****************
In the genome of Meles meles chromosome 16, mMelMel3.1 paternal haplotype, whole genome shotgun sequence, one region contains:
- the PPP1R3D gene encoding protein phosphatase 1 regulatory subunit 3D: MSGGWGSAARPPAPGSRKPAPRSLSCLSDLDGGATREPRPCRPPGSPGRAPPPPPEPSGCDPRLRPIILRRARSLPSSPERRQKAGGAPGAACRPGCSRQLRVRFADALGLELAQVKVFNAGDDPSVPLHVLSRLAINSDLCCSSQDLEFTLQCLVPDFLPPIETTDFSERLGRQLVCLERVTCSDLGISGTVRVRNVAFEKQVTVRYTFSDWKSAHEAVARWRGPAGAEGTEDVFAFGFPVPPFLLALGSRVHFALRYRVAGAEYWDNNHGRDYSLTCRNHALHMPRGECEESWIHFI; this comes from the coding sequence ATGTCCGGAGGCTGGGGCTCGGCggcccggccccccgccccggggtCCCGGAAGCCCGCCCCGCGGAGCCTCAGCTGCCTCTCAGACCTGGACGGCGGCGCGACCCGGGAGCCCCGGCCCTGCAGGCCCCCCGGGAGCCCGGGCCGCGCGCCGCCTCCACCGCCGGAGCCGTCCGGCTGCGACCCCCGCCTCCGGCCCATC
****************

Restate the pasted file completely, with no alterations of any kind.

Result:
In the genome of Meles meles chromosome 16, mMelMel3.1 paternal haplotype, whole genome shotgun sequence, one region contains:
- the PPP1R3D gene encoding protein phosphatase 1 regulatory subunit 3D: MSGGWGSAARPPAPGSRKPAPRSLSCLSDLDGGATREPRPCRPPGSPGRAPPPPPEPSGCDPRLRPIILRRARSLPSSPERRQKAGGAPGAACRPGCSRQLRVRFADALGLELAQVKVFNAGDDPSVPLHVLSRLAINSDLCCSSQDLEFTLQCLVPDFLPPIETTDFSERLGRQLVCLERVTCSDLGISGTVRVRNVAFEKQVTVRYTFSDWKSAHEAVARWRGPAGAEGTEDVFAFGFPVPPFLLALGSRVHFALRYRVAGAEYWDNNHGRDYSLTCRNHALHMPRGECEESWIHFI; this comes from the coding sequence ATGTCCGGAGGCTGGGGCTCGGCggcccggccccccgccccggggtCCCGGAAGCCCGCCCCGCGGAGCCTCAGCTGCCTCTCAGACCTGGACGGCGGCGCGACCCGGGAGCCCCGGCCCTGCAGGCCCCCCGGGAGCCCGGGCCGCGCGCCGCCTCCACCGCCGGAGCCGTCCGGCTGCGACCCCCGCCTCCGGCCCATC